Descartes' Error: Emotion, Reason, and the Human Brain
"Although I cannot tell for certain what sparked my interest in the neural underpinnings of reason, I do know when I became convinced that the traditional views on the nature of rationality could not be correct." Thus begins a book that takes the reader on a journey of discovery, from the story of Phineas Gage, the famous nineteenth-century case of behavioral change that followed brain damage, to the contemporary recreation of Gage's brain; and from the doubts of a young neurologist to a testable hypothesis concerning the emotions and their fundamental role in rational human behavior.
Drawing on his experiences with neurological patients affected by brain damage (his laboratory is recognized worldwide as the foremost center for the study of such patients), Antonio Damasio shows how the absence of emotion and feeling can break down rationality. In the course of explaining how emotions and feelings contribute to reason and to adaptive social behavior, Damasio also offers a novel perspective on what emotions and feelings actually are: a direct sensing of our own body states, a link between the body and its survival-oriented regulations, on the one hand, and consciousness, on the other.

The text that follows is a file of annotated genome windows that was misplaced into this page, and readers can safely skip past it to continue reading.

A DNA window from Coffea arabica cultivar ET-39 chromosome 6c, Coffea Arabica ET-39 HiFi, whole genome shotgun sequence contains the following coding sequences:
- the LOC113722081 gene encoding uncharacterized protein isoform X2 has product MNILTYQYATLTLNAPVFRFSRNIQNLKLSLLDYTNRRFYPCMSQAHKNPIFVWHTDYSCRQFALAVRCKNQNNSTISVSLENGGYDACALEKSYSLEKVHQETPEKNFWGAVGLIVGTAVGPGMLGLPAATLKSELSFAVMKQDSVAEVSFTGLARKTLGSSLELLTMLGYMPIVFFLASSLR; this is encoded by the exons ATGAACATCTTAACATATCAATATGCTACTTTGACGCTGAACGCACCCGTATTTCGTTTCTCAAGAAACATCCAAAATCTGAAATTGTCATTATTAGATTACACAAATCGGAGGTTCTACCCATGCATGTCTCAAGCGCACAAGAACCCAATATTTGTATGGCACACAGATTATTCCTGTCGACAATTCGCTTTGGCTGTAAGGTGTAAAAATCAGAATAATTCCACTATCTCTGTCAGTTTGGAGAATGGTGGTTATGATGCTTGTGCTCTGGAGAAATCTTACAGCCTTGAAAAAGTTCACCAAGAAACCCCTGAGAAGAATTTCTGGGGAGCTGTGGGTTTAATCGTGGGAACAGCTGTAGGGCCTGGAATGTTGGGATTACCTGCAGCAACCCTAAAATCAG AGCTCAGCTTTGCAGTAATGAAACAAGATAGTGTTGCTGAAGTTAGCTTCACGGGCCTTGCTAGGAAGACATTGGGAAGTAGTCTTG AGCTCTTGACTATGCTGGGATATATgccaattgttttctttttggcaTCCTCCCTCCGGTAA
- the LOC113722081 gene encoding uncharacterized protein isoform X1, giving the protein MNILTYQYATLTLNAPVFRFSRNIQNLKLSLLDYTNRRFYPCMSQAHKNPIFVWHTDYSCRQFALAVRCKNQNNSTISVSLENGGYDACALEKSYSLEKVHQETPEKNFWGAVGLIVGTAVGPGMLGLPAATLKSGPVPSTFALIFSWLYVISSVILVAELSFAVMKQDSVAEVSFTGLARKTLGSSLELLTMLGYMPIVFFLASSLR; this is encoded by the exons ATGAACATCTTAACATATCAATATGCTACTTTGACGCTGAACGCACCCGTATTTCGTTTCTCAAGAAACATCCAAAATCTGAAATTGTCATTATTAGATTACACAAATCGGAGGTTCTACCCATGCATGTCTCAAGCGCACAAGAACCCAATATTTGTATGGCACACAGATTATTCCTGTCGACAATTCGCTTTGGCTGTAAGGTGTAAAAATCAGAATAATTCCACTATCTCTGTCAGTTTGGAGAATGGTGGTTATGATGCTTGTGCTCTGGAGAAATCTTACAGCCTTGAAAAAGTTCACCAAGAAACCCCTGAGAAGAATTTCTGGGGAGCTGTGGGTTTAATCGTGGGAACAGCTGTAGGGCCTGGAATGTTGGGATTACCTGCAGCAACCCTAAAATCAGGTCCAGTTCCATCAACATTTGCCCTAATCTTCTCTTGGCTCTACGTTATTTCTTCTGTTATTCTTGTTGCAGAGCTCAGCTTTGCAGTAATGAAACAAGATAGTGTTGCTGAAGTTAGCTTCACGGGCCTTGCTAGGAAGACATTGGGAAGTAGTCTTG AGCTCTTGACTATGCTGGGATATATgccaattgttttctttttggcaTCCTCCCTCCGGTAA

Descartes' Error leads us to conclude that human organisms are endowed from the very beginning with a spirited passion for making choices, which the social mind can use to build rational behavior.
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Review: Descartes' Error: Emotion, Reason and the Human BrainUser Review - Lora Shouse - Goodreads
This book was not entirely what I expected - it was better and more interesting. It covered not just that emotion affects how we think but considered a little bit of how and why that happens. It seems ... Read full review
Review: Descartes' Error: Emotion, Reason and the Human BrainUser Review - CWM - Goodreads
Somatic marker theory is a well presented and argued theory supported by both neurological and phenomenological evidence behind it. I was only disappointed that Damasio didn't pursue his derived ... Read full review
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